3.  The 2009 amendment was a part of Senate Bill (SB) 110 (2009), which was enacted following a Workers' Compensation Management–Labor Advisory Committee (MLAC) study. The purpose of that study, which was submitted to the legislative committees considering SB 110, was to examine the adequacy of death-related benefits that were available to workers' families and dependents under the workers' compensation laws. With regard to the proposed amendment to ORS 656 .218, the MLAC study stated:“ORS 656.218 states that if a worker dies before his or her permanent partial disability award is paid in full and the worker has a spouse or dependent children, the insurer pays the full remainder of the award to them. However, the law also states that if the worker does not have a spouse or dependent children, the insurer only pays the statutory burial amount or the remaining permanent partial disability award, whichever is less. MLAC concluded that the insurer should be obligated to pay the full remaining award, whether or not the worker has a spouse or children.”The MLAC study recommended:“Clarify ORS 656.218 to state when a worker without statutory dependents dies before his or her permanent partial disability award is paid in full, the insurer must pay the full amount of the remaining award to the worker's estate.“SB 110 includes this recommendation.”Testimony, Senate Committee on Commerce and Workforce Development, SB 110, January 28, 2009, Ex 5 (Senate Bill 835 (2007) Death Benefit Study Report) (emphasis in original). John Shilts, the Administrator of the Oregon Worker's Compensation Division, testified before the Senate Committee on Commerce and Workforce Development about that amendment:“The third area of recommendation from [MLAC] was to clarify what to do with payments of permanent partial disability awards. Currently, we treat workers differently. If a worker dies and has beneficiaries, as defined under the worker's compensation statute, and they are eligible for permanent disability payments[.] * * * [I]f the worker is eligible for that benefit, they happen to die from their injuries, and they have beneficiaries, that benefit is paid to the worker's estate. On the other hand, if the worker does not have those beneficiaries, but is eligible for their permanent disability award, the way the current law works is they are paid the lesser of the burial benefit or the permanent disability award. So they're paid differently depending—the estates, basically—are paid differently depending on whether the worker has statutory beneficiaries. What [MLAC] is recommending is that the worker with no surviving beneficiaries—spouse or dependent children—would receive the full remainder of their permanent disability award and that [it] be paid to the worker's estate.”Testimony, Senate Committee on Commerce and Workforce Development, SB 110, January 28, 2009 (statement of Workers' Compensation Division Administrator John Shilts).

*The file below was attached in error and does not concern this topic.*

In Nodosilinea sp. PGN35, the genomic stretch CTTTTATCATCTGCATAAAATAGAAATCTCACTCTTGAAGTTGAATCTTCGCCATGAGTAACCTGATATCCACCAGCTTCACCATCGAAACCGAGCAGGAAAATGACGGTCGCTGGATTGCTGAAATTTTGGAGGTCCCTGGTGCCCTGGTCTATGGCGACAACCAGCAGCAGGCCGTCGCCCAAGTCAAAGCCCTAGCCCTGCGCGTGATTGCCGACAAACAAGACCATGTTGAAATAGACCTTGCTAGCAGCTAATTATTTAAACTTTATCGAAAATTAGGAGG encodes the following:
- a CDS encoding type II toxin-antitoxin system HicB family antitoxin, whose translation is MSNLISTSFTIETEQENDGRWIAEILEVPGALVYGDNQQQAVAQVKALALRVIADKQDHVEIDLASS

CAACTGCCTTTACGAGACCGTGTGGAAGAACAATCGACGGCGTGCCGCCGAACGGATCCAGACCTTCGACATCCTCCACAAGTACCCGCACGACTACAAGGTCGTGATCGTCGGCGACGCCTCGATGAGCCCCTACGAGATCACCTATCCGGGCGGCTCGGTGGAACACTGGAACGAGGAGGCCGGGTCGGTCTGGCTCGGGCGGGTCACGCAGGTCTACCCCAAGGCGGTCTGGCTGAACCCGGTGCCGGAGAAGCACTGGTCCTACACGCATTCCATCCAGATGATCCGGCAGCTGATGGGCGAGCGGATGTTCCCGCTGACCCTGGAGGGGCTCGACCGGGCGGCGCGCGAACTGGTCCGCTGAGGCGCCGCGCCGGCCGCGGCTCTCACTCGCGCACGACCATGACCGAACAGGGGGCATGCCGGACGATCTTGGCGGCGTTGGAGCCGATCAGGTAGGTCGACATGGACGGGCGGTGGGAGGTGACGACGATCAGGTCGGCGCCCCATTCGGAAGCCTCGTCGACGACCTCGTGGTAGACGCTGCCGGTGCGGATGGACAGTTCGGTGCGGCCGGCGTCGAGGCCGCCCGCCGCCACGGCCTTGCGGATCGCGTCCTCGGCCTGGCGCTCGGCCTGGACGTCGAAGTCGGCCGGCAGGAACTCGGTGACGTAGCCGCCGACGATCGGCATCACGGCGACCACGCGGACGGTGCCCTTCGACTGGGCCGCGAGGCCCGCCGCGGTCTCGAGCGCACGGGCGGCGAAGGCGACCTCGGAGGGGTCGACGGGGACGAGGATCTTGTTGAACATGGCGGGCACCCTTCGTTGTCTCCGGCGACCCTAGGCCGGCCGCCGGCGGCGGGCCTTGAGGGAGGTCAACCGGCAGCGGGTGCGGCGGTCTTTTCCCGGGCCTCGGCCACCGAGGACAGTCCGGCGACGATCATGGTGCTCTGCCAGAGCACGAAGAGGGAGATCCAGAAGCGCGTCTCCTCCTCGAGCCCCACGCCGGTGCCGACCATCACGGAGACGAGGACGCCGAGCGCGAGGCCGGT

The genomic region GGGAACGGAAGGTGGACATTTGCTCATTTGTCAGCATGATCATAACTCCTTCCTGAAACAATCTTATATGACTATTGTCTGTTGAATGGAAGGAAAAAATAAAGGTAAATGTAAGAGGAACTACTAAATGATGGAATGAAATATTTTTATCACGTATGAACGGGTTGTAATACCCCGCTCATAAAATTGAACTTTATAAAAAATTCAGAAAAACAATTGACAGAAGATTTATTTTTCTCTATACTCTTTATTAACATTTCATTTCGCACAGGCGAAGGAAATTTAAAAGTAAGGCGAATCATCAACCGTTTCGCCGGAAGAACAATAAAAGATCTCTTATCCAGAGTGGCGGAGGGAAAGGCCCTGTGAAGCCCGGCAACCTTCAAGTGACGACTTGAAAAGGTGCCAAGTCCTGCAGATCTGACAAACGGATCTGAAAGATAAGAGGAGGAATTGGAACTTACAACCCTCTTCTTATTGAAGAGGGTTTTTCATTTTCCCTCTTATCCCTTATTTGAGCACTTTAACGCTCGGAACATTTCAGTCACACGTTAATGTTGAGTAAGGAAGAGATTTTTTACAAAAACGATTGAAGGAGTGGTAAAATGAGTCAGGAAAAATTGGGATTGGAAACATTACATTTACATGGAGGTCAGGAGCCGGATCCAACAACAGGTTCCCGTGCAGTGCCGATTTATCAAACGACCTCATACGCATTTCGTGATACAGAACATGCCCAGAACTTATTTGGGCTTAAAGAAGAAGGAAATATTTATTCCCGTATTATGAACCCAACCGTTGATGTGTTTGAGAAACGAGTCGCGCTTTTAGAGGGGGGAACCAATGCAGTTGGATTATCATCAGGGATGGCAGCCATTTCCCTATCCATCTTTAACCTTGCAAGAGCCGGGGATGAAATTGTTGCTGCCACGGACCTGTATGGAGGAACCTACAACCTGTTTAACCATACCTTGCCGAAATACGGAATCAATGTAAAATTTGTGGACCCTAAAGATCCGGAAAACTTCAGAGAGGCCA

1.  Specifically, ORS 656.218(5) (2007) refers to “the persons who would have been entitled to receive death benefits if the injury causing the disability had been fatal.” ORS 656.204 identifies that class of beneficiaries, a class that, for simplicity's sake, I will refer to as “statutory dependents.”

2.  The majority also relies on the fact that ORS 656.218(5) references “the unpaid balance of the award” as support for its conclusion that an estate is only entitled to receive payments on an already-existing award. With respect, the majority fails to read that provision within the context of the statute as a whole; when so read, the statute provides that the worker's estate is entitled to receive “the unpaid balance of the award” “whether eligibility therefor or the amount thereof have been determined.”

ARMSTRONG, P. J.

EGAN, J., dissenting.